In Rhode Island, Nothing’s Certain but Death and Taxes

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Well, the policies of the State of Rhode Island aren’t getting you to shop, earn, or do business as much as the government expected, but at least you’re dying!

According to an Office of Revenue Analysis report, sales and use taxes came in 0.9% lower than expected, personal income taxes came in 0.6% short, and business corporations taxes missed their estimate by a whopping 12.1%.  That’s $35 million you didn’t produce for your lords in Providence.

The good news is that you’re drinking, dying, and letting the state keep your unclaimed property more than expected, which more than made up the difference ($47 million).  But if that doesn’t sound like a healthy or sustainable way for a government to pay its bills, well, it isn’t.

Comparing the 2016 fiscal year to the year before, of the three sources of tax revenue that would indicate real economic health, only the sales tax went up.  (Patrick Anderson has the income tax wrong in today’s Providence Journal.)  Income taxes were down $10 million (0.8%); business corporation taxes were down $13 million (8.8%); and sales and use taxes were up only $8 million (0.9%).  The net change of all three was a decrease of $15 million.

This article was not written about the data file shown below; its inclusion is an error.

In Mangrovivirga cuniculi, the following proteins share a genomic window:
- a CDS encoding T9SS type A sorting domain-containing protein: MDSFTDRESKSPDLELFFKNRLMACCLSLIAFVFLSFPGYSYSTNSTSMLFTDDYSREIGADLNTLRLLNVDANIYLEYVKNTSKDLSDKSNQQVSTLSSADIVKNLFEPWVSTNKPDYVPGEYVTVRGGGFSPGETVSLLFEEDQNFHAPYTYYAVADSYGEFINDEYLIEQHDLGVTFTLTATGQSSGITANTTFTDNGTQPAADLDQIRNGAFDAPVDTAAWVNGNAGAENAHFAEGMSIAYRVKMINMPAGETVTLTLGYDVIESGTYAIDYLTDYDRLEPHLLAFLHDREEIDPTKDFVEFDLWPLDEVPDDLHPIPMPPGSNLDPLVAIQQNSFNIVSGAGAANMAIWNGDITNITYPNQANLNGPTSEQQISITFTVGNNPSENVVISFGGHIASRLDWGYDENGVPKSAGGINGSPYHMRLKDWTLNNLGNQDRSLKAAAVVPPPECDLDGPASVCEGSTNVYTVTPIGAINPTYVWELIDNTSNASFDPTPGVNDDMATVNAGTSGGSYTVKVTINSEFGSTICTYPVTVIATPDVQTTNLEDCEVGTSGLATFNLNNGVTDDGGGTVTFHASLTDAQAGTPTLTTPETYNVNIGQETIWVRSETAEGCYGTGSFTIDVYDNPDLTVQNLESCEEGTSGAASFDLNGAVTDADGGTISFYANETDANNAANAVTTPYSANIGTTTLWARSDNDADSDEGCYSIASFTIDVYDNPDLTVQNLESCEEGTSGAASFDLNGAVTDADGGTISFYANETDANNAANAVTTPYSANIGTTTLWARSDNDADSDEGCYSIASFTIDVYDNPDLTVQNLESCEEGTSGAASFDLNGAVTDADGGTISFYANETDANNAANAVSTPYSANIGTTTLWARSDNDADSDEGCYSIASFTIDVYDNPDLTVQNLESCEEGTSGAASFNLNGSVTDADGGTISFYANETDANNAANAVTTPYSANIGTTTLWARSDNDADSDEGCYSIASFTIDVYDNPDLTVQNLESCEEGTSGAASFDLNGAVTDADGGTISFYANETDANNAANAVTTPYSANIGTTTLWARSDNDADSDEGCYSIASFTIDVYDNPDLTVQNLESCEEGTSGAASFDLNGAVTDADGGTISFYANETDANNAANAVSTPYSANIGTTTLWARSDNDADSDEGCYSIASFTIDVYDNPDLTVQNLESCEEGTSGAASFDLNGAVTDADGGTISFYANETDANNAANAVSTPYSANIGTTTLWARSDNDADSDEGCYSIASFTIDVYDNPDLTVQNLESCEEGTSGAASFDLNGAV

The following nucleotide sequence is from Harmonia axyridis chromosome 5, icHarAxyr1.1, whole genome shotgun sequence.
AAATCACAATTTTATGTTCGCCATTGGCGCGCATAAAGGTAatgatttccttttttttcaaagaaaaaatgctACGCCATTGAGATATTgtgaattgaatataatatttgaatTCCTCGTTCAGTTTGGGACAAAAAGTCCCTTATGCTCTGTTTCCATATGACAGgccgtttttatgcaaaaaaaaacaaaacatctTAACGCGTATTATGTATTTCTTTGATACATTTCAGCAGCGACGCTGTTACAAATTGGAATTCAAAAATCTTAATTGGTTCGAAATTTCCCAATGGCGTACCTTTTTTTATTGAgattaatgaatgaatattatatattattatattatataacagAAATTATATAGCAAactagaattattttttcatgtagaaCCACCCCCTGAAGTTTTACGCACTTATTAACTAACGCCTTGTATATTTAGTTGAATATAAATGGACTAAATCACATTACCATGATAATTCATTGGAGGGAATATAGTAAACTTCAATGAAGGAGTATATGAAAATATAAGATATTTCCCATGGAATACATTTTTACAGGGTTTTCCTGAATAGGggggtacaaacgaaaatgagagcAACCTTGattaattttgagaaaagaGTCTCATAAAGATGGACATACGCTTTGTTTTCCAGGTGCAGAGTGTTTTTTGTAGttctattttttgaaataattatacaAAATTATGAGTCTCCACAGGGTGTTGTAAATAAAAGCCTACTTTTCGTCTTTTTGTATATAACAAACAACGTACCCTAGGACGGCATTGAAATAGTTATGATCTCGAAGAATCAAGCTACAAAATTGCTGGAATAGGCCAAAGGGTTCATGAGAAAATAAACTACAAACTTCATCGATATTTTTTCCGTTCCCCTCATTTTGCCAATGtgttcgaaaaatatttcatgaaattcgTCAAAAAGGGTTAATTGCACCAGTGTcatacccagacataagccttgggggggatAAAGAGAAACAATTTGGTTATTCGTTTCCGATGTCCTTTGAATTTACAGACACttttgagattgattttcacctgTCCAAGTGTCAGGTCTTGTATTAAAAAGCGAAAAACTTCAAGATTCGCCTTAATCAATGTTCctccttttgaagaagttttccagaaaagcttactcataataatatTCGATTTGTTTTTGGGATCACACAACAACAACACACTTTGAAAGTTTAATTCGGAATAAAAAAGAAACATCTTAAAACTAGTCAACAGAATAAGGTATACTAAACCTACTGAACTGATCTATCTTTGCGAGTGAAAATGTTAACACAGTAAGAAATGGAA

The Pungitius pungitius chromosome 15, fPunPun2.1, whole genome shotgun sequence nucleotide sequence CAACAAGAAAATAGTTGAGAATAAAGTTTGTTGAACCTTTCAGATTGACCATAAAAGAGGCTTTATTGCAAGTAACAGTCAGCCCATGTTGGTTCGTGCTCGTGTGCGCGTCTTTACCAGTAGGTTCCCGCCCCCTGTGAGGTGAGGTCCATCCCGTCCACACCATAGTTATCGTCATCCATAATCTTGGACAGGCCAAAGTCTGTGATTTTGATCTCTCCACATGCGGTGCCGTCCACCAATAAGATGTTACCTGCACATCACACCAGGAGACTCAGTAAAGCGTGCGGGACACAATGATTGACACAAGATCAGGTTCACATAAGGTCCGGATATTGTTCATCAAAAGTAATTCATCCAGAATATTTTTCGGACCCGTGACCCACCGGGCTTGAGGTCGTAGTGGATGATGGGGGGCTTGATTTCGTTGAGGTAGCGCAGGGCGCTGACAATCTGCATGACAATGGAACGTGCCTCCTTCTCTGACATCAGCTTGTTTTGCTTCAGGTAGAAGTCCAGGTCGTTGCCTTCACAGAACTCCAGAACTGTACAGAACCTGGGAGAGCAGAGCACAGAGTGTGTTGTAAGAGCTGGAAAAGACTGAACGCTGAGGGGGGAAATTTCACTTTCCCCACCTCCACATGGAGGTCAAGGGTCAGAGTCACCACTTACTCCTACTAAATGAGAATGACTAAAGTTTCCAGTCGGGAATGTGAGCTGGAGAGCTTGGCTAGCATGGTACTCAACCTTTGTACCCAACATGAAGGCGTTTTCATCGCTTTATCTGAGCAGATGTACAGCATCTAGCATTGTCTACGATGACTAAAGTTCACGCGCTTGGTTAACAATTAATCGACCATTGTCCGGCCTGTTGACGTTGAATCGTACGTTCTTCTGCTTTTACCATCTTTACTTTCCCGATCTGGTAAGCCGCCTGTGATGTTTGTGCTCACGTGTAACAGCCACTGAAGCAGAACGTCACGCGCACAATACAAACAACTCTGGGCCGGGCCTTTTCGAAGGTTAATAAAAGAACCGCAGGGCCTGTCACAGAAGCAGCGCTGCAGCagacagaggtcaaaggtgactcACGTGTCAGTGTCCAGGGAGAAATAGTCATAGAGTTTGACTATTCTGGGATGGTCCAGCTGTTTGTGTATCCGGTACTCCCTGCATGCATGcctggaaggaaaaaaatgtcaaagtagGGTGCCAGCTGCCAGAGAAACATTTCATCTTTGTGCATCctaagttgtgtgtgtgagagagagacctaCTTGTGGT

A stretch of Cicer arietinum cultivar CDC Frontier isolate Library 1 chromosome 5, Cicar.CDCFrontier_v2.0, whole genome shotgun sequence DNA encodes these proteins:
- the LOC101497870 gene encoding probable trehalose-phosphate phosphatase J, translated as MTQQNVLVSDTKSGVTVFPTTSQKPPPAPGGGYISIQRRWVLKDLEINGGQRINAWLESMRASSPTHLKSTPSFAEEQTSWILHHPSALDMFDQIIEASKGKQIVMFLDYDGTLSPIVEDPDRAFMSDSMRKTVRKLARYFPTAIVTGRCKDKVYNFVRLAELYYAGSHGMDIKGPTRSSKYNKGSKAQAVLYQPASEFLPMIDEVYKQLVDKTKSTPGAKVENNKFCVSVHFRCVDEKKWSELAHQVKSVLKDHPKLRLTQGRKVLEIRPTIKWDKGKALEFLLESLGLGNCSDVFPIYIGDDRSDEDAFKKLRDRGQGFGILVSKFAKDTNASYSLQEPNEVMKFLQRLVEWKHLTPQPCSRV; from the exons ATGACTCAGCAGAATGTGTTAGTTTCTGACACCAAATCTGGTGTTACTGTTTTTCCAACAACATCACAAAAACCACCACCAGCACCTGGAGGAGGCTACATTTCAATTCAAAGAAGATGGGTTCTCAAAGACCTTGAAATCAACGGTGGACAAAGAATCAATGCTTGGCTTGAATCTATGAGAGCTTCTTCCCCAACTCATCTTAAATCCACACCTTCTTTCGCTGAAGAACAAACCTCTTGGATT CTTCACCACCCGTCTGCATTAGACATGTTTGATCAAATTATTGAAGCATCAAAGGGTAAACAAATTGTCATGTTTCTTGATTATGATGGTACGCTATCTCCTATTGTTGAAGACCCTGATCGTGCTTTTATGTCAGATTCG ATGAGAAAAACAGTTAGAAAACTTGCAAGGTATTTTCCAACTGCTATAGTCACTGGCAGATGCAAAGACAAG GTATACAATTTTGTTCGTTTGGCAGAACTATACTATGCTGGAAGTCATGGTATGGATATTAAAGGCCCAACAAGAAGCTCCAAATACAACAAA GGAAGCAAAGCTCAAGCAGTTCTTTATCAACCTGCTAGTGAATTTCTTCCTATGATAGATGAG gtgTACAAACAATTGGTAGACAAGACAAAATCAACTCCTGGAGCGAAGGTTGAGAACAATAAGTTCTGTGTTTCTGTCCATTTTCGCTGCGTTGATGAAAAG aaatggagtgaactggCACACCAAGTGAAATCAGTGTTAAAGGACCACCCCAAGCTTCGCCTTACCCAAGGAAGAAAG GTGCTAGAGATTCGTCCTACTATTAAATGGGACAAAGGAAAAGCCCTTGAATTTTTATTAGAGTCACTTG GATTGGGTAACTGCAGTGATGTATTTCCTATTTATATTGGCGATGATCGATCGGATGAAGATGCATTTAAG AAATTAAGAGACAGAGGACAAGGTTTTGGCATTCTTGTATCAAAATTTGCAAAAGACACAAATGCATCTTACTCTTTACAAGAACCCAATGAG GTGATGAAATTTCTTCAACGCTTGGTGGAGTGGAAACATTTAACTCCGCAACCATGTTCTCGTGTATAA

If it weren’t for dying Rhode Islanders, the state government would have seen its revenue go down from one year to the next, and more than analysts had expected.  That doesn’t bode well for the deficits that the state estimates growing into the future.  The Providence Journal headline, “Rhode Island ends fiscal year with more money than expected,” does us a civic disservice.  We need to acknowledge that the current strategy of our state is not working so that we can change it.



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